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Tilapia targeted in DPI&F pest fish survey

QUEENSLAND - Department of Primary Industries and Fisheries is on a mission to help prevent the pest fish tilapia from entering river systems in the Gulf Country.

DPI&F fisheries biologist Sam Hedge demonstrates the use of electrofishing, a technique used to temporarily stun fish for identification.

DPI&F will head out in October to sites in the Flinders, Mitchell and Gilbert River catchments for another round of fish sampling under its pest fish surveillance program.

Fisheries biologist Sam Hedge, who is based at DPI&F's Northern Fisheries Centre in Cairns, said no tilapia populations had been found during previous surveys in these rivers.

"This is good news, but we need to keep a close eye on these catchments because of their proximity to catchments infested with tilapia in the Cairns and Tablelands areas," Mr Hedge said. "The only waterway from the coastal area that feeds into these Gulf catchments is from Tinaroo Dam, and a fish screen at that location has effectively kept out tilapia and eggs."

Mr Hedge said the Great Dividing Range was an effective natural barrier to the spread of tilapia. "The major cause of infestations is people moving them between waterways," he said. "This is why we advise people who catch tilapia to destroy them and then bury them away from waterways.Tilapia are mouthbrooders, and hundreds of eggs can hatch from the head of a tilapia even if it is dead; these fish then end up in a waterway," he added.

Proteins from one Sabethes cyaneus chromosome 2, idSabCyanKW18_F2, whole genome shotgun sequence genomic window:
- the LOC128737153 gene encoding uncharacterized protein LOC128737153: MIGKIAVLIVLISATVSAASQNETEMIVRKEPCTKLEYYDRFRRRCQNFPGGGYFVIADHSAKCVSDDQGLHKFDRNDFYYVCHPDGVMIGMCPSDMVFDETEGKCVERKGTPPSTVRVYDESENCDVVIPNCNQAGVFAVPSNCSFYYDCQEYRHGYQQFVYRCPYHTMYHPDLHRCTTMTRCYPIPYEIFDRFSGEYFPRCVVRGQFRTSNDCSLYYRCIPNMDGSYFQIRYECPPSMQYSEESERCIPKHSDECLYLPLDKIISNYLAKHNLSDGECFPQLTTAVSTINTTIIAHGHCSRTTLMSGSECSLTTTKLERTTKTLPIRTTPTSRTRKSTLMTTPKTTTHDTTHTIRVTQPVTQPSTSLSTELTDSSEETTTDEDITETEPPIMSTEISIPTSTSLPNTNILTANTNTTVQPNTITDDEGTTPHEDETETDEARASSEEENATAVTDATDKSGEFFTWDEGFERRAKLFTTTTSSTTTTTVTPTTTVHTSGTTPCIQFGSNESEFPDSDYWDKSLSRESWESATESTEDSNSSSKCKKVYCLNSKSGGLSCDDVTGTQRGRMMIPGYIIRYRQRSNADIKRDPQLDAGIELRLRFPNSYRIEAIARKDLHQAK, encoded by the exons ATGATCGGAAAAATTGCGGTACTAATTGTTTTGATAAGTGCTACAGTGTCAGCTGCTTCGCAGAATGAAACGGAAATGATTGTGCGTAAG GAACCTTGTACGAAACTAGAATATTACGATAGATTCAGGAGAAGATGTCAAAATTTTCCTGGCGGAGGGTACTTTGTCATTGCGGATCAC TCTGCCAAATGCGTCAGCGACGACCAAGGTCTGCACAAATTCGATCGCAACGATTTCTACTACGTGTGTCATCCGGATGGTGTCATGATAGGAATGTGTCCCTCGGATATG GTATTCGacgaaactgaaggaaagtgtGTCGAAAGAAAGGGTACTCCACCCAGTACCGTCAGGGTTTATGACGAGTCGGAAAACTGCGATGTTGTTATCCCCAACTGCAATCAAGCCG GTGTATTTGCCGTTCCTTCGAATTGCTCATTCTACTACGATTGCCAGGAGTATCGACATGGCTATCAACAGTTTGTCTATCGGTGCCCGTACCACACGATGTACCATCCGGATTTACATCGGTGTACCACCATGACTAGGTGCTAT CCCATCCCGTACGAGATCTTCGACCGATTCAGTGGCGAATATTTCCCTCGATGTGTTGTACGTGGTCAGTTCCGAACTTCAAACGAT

Tilapia competes aggressively with native fish, such as barramundi, and disturbs and takes over their environment. Other introduced pest fish that are illegal in Queensland include carp and gambusia (or mosquitofish).

"They are not as aggressive as tilapia, but they compete with native species and ecosystems," Mr Hedge said.

DPI&F carries out pest fish surveillance three times a year, sampling 50 sites across the three catchments.

"We have a range of techniques, such as electrofishing and netting, to detect, and in some cases eradicate, pest fish if we can find them early enough," Mr Hedge said.

The community can help in the early detection of incursions.

"If you see any unusual fish, please let us know on 13 25 23, as early detections will make a difference."

Mr Hedge said all unusual fish caught would be kept for identification and for further research by other fisheries scientists.

"We accumulate data of all species in the areas we sample to help other fisheries researchers," he said.